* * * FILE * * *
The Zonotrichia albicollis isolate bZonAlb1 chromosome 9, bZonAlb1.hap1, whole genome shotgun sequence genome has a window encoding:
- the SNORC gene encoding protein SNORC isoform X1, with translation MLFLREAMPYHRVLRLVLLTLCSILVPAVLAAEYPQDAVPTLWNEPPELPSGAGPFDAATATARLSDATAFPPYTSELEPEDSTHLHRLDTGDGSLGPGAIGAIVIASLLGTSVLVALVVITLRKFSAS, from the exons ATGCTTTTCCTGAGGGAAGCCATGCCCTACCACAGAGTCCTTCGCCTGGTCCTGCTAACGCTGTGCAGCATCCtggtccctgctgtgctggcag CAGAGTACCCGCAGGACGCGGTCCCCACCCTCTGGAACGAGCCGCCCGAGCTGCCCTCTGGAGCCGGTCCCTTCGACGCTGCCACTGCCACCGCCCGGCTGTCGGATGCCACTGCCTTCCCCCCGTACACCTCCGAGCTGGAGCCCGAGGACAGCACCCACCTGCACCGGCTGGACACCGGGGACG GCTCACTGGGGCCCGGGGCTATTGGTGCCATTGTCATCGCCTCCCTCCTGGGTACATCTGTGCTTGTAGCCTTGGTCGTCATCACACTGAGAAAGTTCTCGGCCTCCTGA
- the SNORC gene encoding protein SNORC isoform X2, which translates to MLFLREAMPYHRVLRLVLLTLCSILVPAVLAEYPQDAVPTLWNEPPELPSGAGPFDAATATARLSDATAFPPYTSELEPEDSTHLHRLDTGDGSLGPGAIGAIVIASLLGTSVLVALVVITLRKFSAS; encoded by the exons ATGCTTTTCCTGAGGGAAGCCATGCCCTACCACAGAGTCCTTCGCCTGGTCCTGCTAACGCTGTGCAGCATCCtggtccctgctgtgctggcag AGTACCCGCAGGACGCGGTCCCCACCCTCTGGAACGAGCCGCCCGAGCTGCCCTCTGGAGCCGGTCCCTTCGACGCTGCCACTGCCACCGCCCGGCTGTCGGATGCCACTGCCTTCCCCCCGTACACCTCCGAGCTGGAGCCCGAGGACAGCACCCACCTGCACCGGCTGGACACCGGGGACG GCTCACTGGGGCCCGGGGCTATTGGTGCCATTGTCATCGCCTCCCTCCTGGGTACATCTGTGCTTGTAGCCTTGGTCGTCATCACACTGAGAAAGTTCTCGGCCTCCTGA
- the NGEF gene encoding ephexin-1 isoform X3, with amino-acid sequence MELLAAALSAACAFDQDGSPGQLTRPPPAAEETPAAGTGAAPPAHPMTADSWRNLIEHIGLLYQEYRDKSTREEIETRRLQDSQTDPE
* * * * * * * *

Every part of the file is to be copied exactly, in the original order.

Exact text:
The Zonotrichia albicollis isolate bZonAlb1 chromosome 9, bZonAlb1.hap1, whole genome shotgun sequence genome has a window encoding:
- the SNORC gene encoding protein SNORC isoform X1, with translation MLFLREAMPYHRVLRLVLLTLCSILVPAVLAAEYPQDAVPTLWNEPPELPSGAGPFDAATATARLSDATAFPPYTSELEPEDSTHLHRLDTGDGSLGPGAIGAIVIASLLGTSVLVALVVITLRKFSAS, from the exons ATGCTTTTCCTGAGGGAAGCCATGCCCTACCACAGAGTCCTTCGCCTGGTCCTGCTAACGCTGTGCAGCATCCtggtccctgctgtgctggcag CAGAGTACCCGCAGGACGCGGTCCCCACCCTCTGGAACGAGCCGCCCGAGCTGCCCTCTGGAGCCGGTCCCTTCGACGCTGCCACTGCCACCGCCCGGCTGTCGGATGCCACTGCCTTCCCCCCGTACACCTCCGAGCTGGAGCCCGAGGACAGCACCCACCTGCACCGGCTGGACACCGGGGACG GCTCACTGGGGCCCGGGGCTATTGGTGCCATTGTCATCGCCTCCCTCCTGGGTACATCTGTGCTTGTAGCCTTGGTCGTCATCACACTGAGAAAGTTCTCGGCCTCCTGA
- the SNORC gene encoding protein SNORC isoform X2, which translates to MLFLREAMPYHRVLRLVLLTLCSILVPAVLAEYPQDAVPTLWNEPPELPSGAGPFDAATATARLSDATAFPPYTSELEPEDSTHLHRLDTGDGSLGPGAIGAIVIASLLGTSVLVALVVITLRKFSAS; encoded by the exons ATGCTTTTCCTGAGGGAAGCCATGCCCTACCACAGAGTCCTTCGCCTGGTCCTGCTAACGCTGTGCAGCATCCtggtccctgctgtgctggcag AGTACCCGCAGGACGCGGTCCCCACCCTCTGGAACGAGCCGCCCGAGCTGCCCTCTGGAGCCGGTCCCTTCGACGCTGCCACTGCCACCGCCCGGCTGTCGGATGCCACTGCCTTCCCCCCGTACACCTCCGAGCTGGAGCCCGAGGACAGCACCCACCTGCACCGGCTGGACACCGGGGACG GCTCACTGGGGCCCGGGGCTATTGGTGCCATTGTCATCGCCTCCCTCCTGGGTACATCTGTGCTTGTAGCCTTGGTCGTCATCACACTGAGAAAGTTCTCGGCCTCCTGA
- the NGEF gene encoding ephexin-1 isoform X3, with amino-acid sequence MELLAAALSAACAFDQDGSPGQLTRPPPAAEETPAAGTGAAPPAHPMTADSWRNLIEHIGLLYQEYRDKSTREEIETRRLQDSQTDPE